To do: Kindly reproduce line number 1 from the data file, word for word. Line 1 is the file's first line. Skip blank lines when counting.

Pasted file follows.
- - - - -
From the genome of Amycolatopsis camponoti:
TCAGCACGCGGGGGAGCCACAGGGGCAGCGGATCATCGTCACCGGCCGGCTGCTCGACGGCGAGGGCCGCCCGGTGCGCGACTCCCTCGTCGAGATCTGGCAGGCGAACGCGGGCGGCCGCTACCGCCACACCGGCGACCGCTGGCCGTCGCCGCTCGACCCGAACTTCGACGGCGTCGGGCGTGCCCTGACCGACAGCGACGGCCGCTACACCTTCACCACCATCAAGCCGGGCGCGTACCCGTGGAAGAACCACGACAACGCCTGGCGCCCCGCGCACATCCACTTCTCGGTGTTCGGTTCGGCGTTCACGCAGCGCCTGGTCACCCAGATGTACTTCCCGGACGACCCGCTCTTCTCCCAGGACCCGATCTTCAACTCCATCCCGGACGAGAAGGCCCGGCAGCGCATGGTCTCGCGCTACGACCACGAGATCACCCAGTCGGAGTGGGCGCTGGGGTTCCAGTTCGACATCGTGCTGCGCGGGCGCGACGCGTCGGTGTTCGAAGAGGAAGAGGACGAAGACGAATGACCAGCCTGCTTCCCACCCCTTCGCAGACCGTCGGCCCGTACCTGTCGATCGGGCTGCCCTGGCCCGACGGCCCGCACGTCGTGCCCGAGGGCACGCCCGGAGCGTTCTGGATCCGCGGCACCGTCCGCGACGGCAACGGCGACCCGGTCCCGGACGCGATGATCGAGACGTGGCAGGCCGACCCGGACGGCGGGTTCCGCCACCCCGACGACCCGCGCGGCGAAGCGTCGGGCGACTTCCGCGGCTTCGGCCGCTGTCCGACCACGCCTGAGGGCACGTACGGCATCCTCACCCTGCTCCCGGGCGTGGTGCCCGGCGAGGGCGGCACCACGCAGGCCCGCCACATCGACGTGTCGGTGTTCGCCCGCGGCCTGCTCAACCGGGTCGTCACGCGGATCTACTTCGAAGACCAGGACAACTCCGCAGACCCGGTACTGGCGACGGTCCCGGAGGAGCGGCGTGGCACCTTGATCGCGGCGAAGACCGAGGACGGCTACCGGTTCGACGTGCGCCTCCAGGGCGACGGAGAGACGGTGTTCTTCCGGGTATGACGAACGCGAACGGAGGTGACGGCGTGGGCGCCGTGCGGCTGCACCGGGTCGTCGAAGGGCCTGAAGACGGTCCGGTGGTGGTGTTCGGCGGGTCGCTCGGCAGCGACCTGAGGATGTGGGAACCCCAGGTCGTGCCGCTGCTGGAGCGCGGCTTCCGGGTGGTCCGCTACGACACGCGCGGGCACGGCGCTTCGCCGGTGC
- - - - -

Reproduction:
From the genome of Amycolatopsis camponoti: